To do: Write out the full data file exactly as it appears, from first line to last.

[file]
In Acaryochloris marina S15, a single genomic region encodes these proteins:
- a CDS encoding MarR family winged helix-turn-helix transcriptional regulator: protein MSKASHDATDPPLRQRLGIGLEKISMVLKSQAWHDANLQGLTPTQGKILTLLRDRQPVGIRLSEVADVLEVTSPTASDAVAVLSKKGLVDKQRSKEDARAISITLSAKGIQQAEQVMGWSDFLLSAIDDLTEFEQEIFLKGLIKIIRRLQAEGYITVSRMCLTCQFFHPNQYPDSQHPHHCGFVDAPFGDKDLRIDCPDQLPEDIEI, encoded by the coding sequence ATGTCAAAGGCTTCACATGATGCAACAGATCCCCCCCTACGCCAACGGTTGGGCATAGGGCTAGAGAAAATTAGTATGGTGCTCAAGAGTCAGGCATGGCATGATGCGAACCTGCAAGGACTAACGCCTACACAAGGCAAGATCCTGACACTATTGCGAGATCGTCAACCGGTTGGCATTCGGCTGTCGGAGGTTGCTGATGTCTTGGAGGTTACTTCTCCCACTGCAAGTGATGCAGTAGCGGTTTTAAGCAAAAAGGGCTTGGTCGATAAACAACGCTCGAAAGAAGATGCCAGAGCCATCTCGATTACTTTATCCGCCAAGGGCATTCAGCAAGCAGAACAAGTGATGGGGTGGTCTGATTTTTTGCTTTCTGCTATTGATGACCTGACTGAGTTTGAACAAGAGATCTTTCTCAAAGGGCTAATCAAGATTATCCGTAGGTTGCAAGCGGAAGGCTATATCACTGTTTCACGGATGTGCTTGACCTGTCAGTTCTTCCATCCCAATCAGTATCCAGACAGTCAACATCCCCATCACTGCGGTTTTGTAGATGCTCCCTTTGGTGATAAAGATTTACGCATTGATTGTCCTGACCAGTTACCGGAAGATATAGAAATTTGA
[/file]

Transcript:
In Acaryochloris marina S15, a single genomic region encodes these proteins:
- a CDS encoding MarR family winged helix-turn-helix transcriptional regulator: protein MSKASHDATDPPLRQRLGIGLEKISMVLKSQAWHDANLQGLTPTQGKILTLLRDRQPVGIRLSEVADVLEVTSPTASDAVAVLSKKGLVDKQRSKEDARAISITLSAKGIQQAEQVMGWSDFLLSAIDDLTEFEQEIFLKGLIKIIRRLQAEGYITVSRMCLTCQFFHPNQYPDSQHPHHCGFVDAPFGDKDLRIDCPDQLPEDIEI, encoded by the coding sequence ATGTCAAAGGCTTCACATGATGCAACAGATCCCCCCCTACGCCAACGGTTGGGCATAGGGCTAGAGAAAATTAGTATGGTGCTCAAGAGTCAGGCATGGCATGATGCGAACCTGCAAGGACTAACGCCTACACAAGGCAAGATCCTGACACTATTGCGAGATCGTCAACCGGTTGGCATTCGGCTGTCGGAGGTTGCTGATGTCTTGGAGGTTACTTCTCCCACTGCAAGTGATGCAGTAGCGGTTTTAAGCAAAAAGGGCTTGGTCGATAAACAACGCTCGAAAGAAGATGCCAGAGCCATCTCGATTACTTTATCCGCCAAGGGCATTCAGCAAGCAGAACAAGTGATGGGGTGGTCTGATTTTTTGCTTTCTGCTATTGATGACCTGACTGAGTTTGAACAAGAGATCTTTCTCAAAGGGCTAATCAAGATTATCCGTAGGTTGCAAGCGGAAGGCTATATCACTGTTTCACGGATGTGCTTGACCTGTCAGTTCTTCCATCCCAATCAGTATCCAGACAGTCAACATCCCCATCACTGCGGTTTTGTAGATGCTCCCTTTGGTGATAAAGATTTACGCATTGATTGTCCTGACCAGTTACCGGAAGATATAGAAATTTGA